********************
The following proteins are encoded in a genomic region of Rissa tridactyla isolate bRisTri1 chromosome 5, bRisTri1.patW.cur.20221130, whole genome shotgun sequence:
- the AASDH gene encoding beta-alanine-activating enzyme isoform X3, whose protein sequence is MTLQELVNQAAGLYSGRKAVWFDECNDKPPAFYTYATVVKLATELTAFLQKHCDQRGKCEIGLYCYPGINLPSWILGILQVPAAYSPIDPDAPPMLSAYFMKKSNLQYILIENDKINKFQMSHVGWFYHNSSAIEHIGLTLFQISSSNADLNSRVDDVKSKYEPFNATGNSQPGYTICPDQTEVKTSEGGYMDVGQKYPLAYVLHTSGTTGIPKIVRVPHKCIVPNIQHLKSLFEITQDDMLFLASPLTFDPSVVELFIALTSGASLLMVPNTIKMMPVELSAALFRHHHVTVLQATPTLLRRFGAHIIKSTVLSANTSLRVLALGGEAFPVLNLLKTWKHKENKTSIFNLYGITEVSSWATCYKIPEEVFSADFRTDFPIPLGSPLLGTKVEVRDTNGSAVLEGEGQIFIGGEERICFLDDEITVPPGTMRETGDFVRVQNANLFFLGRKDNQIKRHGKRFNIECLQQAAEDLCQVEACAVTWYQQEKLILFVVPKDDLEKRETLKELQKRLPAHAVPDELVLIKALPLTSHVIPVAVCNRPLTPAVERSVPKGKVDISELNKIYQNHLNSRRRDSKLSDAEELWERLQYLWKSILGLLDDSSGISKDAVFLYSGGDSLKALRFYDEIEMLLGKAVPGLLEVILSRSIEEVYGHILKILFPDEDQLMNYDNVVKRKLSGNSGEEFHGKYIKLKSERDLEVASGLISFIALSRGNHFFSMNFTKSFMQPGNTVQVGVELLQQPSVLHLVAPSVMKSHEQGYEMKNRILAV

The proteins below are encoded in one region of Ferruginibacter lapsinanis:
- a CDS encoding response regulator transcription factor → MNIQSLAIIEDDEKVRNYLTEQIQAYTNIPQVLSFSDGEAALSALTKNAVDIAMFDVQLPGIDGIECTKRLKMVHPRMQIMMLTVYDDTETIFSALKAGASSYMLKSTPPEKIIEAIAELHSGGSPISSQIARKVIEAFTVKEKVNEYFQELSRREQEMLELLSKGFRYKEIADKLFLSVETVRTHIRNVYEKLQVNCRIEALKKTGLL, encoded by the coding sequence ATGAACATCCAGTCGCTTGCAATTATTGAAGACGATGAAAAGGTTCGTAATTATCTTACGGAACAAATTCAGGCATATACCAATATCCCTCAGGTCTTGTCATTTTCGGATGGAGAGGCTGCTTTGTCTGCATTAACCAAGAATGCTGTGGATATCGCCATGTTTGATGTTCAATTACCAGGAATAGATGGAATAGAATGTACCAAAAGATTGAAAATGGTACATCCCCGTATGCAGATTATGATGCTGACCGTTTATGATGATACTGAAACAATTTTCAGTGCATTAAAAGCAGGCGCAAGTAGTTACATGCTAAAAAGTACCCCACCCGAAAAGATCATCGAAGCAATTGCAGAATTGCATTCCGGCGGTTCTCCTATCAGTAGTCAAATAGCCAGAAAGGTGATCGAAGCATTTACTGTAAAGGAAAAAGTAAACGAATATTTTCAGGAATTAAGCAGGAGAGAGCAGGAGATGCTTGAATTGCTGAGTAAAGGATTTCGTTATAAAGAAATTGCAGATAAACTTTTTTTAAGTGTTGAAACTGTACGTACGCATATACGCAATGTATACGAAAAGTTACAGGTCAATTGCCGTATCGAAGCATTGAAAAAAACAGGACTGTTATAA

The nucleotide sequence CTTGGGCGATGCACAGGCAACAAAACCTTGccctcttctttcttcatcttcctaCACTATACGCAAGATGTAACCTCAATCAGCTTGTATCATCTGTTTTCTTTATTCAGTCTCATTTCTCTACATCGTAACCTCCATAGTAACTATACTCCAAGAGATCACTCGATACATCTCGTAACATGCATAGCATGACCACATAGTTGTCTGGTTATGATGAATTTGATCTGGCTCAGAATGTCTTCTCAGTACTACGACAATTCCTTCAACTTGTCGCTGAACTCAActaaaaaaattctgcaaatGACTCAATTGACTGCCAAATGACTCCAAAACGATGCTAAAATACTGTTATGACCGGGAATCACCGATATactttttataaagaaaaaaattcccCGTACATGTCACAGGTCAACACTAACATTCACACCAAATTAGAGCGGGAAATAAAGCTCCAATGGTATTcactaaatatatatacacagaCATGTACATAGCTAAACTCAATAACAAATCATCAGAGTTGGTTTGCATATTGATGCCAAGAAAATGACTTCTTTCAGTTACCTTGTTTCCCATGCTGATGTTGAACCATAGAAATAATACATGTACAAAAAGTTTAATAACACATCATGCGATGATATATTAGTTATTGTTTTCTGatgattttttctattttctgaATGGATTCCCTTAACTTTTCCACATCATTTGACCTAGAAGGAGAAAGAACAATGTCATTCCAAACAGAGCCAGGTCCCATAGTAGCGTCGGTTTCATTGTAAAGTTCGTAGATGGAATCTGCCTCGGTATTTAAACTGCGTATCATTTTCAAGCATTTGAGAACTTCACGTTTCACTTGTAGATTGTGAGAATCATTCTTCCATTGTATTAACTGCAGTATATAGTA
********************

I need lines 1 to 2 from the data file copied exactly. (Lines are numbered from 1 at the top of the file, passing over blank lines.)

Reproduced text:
The following proteins are encoded in a genomic region of Rissa tridactyla isolate bRisTri1 chromosome 5, bRisTri1.patW.cur.20221130, whole genome shotgun sequence:
- the AASDH gene encoding beta-alanine-activating enzyme isoform X3, whose protein sequence is MTLQELVNQAAGLYSGRKAVWFDECNDKPPAFYTYATVVKLATELTAFLQKHCDQRGKCEIGLYCYPGINLPSWILGILQVPAAYSPIDPDAPPMLSAYFMKKSNLQYILIENDKINKFQMSHVGWFYHNSSAIEHIGLTLFQISSSNADLNSRVDDVKSKYEPFNATGNSQPGYTICPDQTEVKTSEGGYMDVGQKYPLAYVLHTSGTTGIPKIVRVPHKCIVPNIQHLKSLFEITQDDMLFLASPLTFDPSVVELFIALTSGASLLMVPNTIKMMPVELSAALFRHHHVTVLQATPTLLRRFGAHIIKSTVLSANTSLRVLALGGEAFPVLNLLKTWKHKENKTSIFNLYGITEVSSWATCYKIPEEVFSADFRTDFPIPLGSPLLGTKVEVRDTNGSAVLEGEGQIFIGGEERICFLDDEITVPPGTMRETGDFVRVQNANLFFLGRKDNQIKRHGKRFNIECLQQAAEDLCQVEACAVTWYQQEKLILFVVPKDDLEKRETLKELQKRLPAHAVPDELVLIKALPLTSHVIPVAVCNRPLTPAVERSVPKGKVDISELNKIYQNHLNSRRRDSKLSDAEELWERLQYLWKSILGLLDDSSGISKDAVFLYSGGDSLKALRFYDEIEMLLGKAVPGLLEVILSRSIEEVYGHILKILFPDEDQLMNYDNVVKRKLSGNSGEEFHGKYIKLKSERDLEVASGLISFIALSRGNHFFSMNFTKSFMQPGNTVQVGVELLQQPSVLHLVAPSVMKSHEQGYEMKNRILAV